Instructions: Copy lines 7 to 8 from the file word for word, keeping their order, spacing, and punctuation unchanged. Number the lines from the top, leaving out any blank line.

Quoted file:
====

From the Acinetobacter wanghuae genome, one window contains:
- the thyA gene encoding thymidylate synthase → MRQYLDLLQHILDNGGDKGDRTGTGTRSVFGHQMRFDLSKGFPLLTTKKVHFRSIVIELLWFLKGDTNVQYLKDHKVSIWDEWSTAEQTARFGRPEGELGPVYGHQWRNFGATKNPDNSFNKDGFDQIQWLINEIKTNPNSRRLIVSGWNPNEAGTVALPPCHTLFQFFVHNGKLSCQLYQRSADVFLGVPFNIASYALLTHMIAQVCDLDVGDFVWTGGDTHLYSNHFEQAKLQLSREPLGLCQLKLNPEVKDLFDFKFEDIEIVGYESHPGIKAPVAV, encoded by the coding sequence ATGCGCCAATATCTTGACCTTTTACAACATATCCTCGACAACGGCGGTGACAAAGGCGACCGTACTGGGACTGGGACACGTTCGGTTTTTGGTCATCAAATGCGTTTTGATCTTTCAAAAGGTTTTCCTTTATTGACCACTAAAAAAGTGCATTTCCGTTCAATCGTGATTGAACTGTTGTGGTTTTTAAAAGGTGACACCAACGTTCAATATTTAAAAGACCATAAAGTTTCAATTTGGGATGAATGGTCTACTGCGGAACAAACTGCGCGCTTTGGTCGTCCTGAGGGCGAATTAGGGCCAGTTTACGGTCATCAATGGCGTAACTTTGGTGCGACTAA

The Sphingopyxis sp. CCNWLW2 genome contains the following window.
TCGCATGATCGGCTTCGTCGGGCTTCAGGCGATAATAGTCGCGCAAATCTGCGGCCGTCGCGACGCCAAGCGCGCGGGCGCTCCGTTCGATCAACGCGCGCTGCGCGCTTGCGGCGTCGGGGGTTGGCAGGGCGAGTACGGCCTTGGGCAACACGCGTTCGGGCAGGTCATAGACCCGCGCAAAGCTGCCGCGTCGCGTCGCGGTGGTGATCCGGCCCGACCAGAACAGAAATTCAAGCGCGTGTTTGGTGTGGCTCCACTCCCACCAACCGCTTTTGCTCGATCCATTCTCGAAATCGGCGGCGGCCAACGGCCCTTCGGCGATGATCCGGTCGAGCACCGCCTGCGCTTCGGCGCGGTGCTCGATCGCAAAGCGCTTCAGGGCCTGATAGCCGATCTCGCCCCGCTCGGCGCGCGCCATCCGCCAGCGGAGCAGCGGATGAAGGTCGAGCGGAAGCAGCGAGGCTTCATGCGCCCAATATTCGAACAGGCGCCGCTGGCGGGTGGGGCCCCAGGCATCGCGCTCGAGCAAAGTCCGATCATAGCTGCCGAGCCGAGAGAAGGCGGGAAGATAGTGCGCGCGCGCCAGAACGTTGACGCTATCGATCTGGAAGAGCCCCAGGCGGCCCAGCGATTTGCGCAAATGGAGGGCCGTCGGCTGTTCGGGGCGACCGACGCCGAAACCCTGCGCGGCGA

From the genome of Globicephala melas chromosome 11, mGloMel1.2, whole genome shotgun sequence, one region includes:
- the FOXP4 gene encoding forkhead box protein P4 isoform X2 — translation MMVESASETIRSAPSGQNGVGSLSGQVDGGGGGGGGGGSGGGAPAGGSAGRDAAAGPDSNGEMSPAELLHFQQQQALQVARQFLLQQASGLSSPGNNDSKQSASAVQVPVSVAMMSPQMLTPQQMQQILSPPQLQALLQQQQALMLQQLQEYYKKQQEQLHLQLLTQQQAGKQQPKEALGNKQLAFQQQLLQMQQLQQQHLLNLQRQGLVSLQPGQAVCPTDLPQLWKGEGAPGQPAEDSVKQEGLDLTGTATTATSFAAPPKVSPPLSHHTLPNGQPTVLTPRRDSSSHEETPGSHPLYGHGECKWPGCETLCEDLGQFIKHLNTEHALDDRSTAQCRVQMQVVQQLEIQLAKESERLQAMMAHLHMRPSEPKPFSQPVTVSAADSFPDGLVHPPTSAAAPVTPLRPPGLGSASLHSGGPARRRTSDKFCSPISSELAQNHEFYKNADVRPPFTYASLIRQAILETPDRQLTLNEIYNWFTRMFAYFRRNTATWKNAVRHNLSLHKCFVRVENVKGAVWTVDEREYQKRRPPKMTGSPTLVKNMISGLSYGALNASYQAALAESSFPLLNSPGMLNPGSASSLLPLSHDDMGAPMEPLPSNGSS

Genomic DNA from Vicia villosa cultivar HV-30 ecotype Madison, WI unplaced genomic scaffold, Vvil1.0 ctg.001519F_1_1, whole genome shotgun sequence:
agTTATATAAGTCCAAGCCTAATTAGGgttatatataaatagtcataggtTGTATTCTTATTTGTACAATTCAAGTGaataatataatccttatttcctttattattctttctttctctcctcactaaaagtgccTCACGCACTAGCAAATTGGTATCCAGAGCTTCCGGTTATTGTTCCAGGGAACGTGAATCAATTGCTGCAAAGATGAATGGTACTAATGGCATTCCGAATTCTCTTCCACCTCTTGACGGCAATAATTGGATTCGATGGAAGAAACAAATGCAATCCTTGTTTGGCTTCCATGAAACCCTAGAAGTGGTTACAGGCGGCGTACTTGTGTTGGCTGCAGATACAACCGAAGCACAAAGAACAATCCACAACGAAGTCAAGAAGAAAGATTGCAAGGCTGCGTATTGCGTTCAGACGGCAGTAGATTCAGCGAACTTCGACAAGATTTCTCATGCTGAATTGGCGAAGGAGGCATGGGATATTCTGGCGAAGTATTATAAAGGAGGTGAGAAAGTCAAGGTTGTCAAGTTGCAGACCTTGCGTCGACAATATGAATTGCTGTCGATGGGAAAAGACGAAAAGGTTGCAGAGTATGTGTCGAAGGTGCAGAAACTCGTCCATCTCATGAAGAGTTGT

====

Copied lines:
Genomic DNA from Vicia villosa cultivar HV-30 ecotype Madison, WI unplaced genomic scaffold, Vvil1.0 ctg.001519F_1_1, whole genome shotgun sequence:
agTTATATAAGTCCAAGCCTAATTAGGgttatatataaatagtcataggtTGTATTCTTATTTGTACAATTCAAGTGaataatataatccttatttcctttattattctttctttctctcctcactaaaagtgccTCACGCACTAGCAAATTGGTATCCAGAGCTTCCGGTTATTGTTCCAGGGAACGTGAATCAATTGCTGCAAAGATGAATGGTACTAATGGCATTCCGAATTCTCTTCCACCTCTTGACGGCAATAATTGGATTCGATGGAAGAAACAAATGCAATCCTTGTTTGGCTTCCATGAAACCCTAGAAGTGGTTACAGGCGGCGTACTTGTGTTGGCTGCAGATACAACCGAAGCACAAAGAACAATCCACAACGAAGTCAAGAAGAAAGATTGCAAGGCTGCGTATTGCGTTCAGACGGCAGTAGATTCAGCGAACTTCGACAAGATTTCTCATGCTGAATTGGCGAAGGAGGCATGGGATATTCTGGCGAAGTATTATAAAGGAGGTGAGAAAGTCAAGGTTGTCAAGTTGCAGACCTTGCGTCGACAATATGAATTGCTGTCGATGGGAAAAGACGAAAAGGTTGCAGAGTATGTGTCGAAGGTGCAGAAACTCGTCCATCTCATGAAGAGTTGT